UN Reports Progress In Global Fight Against HIV/AIDS

The United Nations on Wednesday reported accelerated progress in combating HIV/AIDS in much of the world, noting that there has been significant reduction in new infections and deaths. Nevertheless, the world body cautioned that some regions and countries are falling behind in the global battle.

According to the Joint UN Program on HIV/AIDS (UNAIDS), new HIV/AIDS infections globally were estimated at 2.3 million in 2012, marking a 33 percent reduction since 2001. Also, AIDS-related deaths dropped by 30 percent to 1.6 million from the peak in 2005. Besides, new infections among children dropped to 260,000, a 52 percent reduction since 2001

The UNAIDS said the reductions were caused by the expanding access to antiretroviral treatment. It noted that some 9.7 million people in low and middle-income countries are now accessing antiretroviral therapy, an increase of nearly 20 percent in just one year.

But new HIV infections have been on the rise in Eastern Europe and Central Asia - up by 13 percent since 2006 - and have doubled in the Middle East and North Africa since 2001. In these regions, key populations, including men who have sex with men, people who use drugs, transgender people and sex workers are often blocked from accessing life-saving services.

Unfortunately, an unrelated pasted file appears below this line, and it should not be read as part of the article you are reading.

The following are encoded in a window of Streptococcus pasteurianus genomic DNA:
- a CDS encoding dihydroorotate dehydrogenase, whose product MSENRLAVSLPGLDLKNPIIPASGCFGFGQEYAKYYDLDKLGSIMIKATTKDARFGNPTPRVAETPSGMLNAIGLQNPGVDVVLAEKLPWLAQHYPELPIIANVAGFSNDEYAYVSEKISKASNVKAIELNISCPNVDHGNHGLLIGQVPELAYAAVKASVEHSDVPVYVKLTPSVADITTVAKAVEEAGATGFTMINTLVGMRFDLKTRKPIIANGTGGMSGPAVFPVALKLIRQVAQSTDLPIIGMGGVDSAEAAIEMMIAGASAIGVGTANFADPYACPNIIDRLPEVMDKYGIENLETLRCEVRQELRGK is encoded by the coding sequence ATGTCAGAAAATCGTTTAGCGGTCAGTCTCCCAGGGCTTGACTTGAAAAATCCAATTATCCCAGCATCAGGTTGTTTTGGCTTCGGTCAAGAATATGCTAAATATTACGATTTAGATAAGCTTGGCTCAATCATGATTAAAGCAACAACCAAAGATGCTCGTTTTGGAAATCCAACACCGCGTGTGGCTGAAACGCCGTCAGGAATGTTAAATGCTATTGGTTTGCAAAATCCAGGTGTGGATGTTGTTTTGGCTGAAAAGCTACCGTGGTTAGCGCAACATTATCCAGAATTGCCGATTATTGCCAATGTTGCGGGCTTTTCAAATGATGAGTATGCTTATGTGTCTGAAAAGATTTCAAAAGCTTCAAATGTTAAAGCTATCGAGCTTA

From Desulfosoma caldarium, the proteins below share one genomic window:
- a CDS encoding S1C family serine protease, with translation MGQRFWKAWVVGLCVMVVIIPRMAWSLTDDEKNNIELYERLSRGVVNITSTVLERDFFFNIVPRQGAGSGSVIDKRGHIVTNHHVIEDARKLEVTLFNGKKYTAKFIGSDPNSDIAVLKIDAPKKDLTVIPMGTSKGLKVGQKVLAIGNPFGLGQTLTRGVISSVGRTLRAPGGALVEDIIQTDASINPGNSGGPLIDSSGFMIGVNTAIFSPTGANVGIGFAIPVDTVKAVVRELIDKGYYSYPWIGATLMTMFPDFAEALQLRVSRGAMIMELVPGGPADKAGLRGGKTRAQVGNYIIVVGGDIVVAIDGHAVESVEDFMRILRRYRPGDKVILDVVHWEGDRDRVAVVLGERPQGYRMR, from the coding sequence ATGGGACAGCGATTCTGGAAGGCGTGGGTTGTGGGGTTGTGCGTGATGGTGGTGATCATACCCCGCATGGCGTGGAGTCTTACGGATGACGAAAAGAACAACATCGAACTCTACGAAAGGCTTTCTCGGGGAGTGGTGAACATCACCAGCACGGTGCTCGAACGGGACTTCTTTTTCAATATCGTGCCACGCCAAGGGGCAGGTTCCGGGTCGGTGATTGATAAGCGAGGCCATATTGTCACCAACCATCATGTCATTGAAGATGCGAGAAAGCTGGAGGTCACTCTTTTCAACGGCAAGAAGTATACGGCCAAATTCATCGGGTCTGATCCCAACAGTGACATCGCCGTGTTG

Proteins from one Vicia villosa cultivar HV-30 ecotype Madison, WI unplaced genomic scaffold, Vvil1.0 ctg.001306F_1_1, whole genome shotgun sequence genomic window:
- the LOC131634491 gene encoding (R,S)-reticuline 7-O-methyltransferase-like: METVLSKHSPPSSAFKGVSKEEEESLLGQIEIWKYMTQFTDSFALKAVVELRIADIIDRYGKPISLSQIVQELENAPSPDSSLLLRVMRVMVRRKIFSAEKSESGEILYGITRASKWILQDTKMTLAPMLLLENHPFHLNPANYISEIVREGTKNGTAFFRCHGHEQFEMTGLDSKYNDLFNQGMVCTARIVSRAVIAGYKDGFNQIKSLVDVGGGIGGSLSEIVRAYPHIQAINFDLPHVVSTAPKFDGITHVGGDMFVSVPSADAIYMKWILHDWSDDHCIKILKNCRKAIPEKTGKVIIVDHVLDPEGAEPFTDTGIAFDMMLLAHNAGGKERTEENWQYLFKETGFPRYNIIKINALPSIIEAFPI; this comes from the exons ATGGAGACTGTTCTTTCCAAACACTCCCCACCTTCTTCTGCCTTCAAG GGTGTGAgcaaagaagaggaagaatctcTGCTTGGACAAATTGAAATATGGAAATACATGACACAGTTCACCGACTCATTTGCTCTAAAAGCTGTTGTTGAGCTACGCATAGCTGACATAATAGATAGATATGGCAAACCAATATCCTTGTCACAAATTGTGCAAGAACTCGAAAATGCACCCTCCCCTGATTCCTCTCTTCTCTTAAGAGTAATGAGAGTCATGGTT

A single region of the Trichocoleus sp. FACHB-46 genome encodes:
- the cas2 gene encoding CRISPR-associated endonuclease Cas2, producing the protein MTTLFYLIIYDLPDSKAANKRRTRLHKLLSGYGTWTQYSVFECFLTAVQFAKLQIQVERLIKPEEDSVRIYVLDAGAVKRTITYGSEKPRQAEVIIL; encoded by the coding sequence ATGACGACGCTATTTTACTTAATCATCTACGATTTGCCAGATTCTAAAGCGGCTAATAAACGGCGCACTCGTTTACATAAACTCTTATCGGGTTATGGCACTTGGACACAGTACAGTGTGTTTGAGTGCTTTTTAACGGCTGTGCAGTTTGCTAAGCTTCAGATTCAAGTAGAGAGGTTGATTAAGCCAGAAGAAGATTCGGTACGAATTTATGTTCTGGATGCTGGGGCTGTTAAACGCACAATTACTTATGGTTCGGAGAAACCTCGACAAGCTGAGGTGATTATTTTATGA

"Every person counts. If we are going to keep our pledge of leaving no one behind, we have to make sure HIV services reaches everyone in need," UNAIDS Executive Director Michel Sidibe said.

The agency noted that funding for HIV prevention services for gay men is especially limited in East Asia, the Middle East and North Africa, and across sub-Saharan Africa. Investments also lag in several countries where HIV prevalence among people who inject drugs is high.

According to UNAIDS, ten countries in which HIV prevalence among people who inject drugs exceeds 10 percent allocate less than 5 percent of HIV spending to harm-reduction programs. Despite sex workers' disproportionate risk of acquiring HIV, prevention programs for them account for a meager share of HIV prevention funding globally.

"We have seen tremendous political commitment and results to reduce mother-to-child transmission of HIV, but we are failing the children who become infected. We urgently need better diagnostic tools and child-friendly medicines irrespective of the market size," Sidibe said.

Notably, the number of children receiving antiretroviral therapy in 2012 increased by 14 percent compared to 2011. But the pace of scale-up was substantially slower than the 21 percent increase for adults.

UNAIDS said donor funding for HIV has remained around the same as 2008 levels, but noted that domestic spending on HIV grew to about 53 percent of global HIV resources in 2012.

The total available funding for HIV in 2012 was estimated at $18.9 billion, which is well short of the $22-24 billion estimated to be needed annually by 2015, the agency added.

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